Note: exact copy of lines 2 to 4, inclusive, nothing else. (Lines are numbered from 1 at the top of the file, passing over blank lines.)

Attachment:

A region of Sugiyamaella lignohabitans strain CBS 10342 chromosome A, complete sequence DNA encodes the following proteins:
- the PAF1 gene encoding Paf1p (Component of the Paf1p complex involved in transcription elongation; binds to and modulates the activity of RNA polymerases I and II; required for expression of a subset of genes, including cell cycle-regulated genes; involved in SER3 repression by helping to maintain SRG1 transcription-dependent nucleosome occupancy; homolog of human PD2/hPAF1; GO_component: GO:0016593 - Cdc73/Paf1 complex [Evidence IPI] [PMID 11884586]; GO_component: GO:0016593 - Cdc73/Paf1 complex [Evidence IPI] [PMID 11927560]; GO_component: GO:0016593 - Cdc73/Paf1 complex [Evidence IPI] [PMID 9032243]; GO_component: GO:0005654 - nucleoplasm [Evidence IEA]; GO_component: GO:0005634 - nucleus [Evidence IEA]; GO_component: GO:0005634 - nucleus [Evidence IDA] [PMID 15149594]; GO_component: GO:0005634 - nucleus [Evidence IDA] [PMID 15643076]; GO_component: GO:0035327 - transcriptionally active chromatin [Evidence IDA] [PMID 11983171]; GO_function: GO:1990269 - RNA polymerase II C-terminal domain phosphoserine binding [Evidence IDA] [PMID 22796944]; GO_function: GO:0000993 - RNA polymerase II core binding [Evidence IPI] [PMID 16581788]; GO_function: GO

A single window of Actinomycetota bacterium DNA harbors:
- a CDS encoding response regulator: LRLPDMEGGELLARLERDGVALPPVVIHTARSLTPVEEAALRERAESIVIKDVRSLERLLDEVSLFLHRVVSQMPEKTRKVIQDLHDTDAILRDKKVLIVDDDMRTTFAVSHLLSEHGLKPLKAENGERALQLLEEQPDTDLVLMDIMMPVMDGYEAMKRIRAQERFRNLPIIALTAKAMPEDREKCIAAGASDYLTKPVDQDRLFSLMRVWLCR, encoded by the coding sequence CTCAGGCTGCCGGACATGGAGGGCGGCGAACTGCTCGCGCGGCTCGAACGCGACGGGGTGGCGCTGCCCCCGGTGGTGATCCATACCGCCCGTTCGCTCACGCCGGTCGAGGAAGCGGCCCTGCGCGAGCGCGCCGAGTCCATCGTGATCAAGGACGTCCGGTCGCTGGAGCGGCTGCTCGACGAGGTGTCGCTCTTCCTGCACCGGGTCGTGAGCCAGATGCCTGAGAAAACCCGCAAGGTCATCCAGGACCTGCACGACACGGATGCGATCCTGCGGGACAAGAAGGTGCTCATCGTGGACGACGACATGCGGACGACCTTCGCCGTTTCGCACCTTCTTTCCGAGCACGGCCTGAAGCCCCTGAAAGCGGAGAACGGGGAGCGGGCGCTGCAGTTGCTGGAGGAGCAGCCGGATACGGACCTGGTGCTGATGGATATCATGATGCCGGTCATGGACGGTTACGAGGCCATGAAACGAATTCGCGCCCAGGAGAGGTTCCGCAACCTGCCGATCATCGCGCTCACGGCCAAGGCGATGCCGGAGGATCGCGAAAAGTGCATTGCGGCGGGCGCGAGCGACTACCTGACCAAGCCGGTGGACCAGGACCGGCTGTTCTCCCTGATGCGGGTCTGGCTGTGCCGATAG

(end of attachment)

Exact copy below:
- the PAF1 gene encoding Paf1p (Component of the Paf1p complex involved in transcription elongation; binds to and modulates the activity of RNA polymerases I and II; required for expression of a subset of genes, including cell cycle-regulated genes; involved in SER3 repression by helping to maintain SRG1 transcription-dependent nucleosome occupancy; homolog of human PD2/hPAF1; GO_component: GO:0016593 - Cdc73/Paf1 complex [Evidence IPI] [PMID 11884586]; GO_component: GO:0016593 - Cdc73/Paf1 complex [Evidence IPI] [PMID 11927560]; GO_component: GO:0016593 - Cdc73/Paf1 complex [Evidence IPI] [PMID 9032243]; GO_component: GO:0005654 - nucleoplasm [Evidence IEA]; GO_component: GO:0005634 - nucleus [Evidence IEA]; GO_component: GO:0005634 - nucleus [Evidence IDA] [PMID 15149594]; GO_component: GO:0005634 - nucleus [Evidence IDA] [PMID 15643076]; GO_component: GO:0035327 - transcriptionally active chromatin [Evidence IDA] [PMID 11983171]; GO_function: GO:1990269 - RNA polymerase II C-terminal domain phosphoserine binding [Evidence IDA] [PMID 22796944]; GO_function: GO:0000993 - RNA polymerase II core binding [Evidence IPI] [PMID 16581788]; GO_function: GO

A single window of Actinomycetota bacterium DNA harbors:
- a CDS encoding response regulator: LRLPDMEGGELLARLERDGVALPPVVIHTARSLTPVEEAALRERAESIVIKDVRSLERLLDEVSLFLHRVVSQMPEKTRKVIQDLHDTDAILRDKKVLIVDDDMRTTFAVSHLLSEHGLKPLKAENGERALQLLEEQPDTDLVLMDIMMPVMDGYEAMKRIRAQERFRNLPIIALTAKAMPEDREKCIAAGASDYLTKPVDQDRLFSLMRVWLCR, encoded by the coding sequence CTCAGGCTGCCGGACATGGAGGGCGGCGAACTGCTCGCGCGGCTCGAACGCGACGGGGTGGCGCTGCCCCCGGTGGTGATCCATACCGCCCGTTCGCTCACGCCGGTCGAGGAAGCGGCCCTGCGCGAGCGCGCCGAGTCCATCGTGATCAAGGACGTCCGGTCGCTGGAGCGGCTGCTCGACGAGGTGTCGCTCTTCCTGCACCGGGTCGTGAGCCAGATGCCTGAGAAAACCCGCAAGGTCATCCAGGACCTGCACGACACGGATGCGATCCTGCGGGACAAGAAGGTGCTCATCGTGGACGACGACATGCGGACGACCTTCGCCGTTTCGCACCTTCTTTCCGAGCACGGCCTGAAGCCCCTGAAAGCGGAGAACGGGGAGCGGGCGCTGCAGTTGCTGGAGGAGCAGCCGGATACGGACCTGGTGCTGATGGATATCATGATGCCGGTCATGGACGGTTACGAGGCCATGAAACGAATTCGCGCCCAGGAGAGGTTCCGCAACCTGCCGATCATCGCGCTCACGGCCAAGGCGATGCCGGAGGATCGCGAAAAGTGCATTGCGGCGGGCGCGAGCGACTACCTGACCAAGCCGGTGGACCAGGACCGGCTGTTCTCCCTGATGCGGGTCTGGCTGTGCCGATAG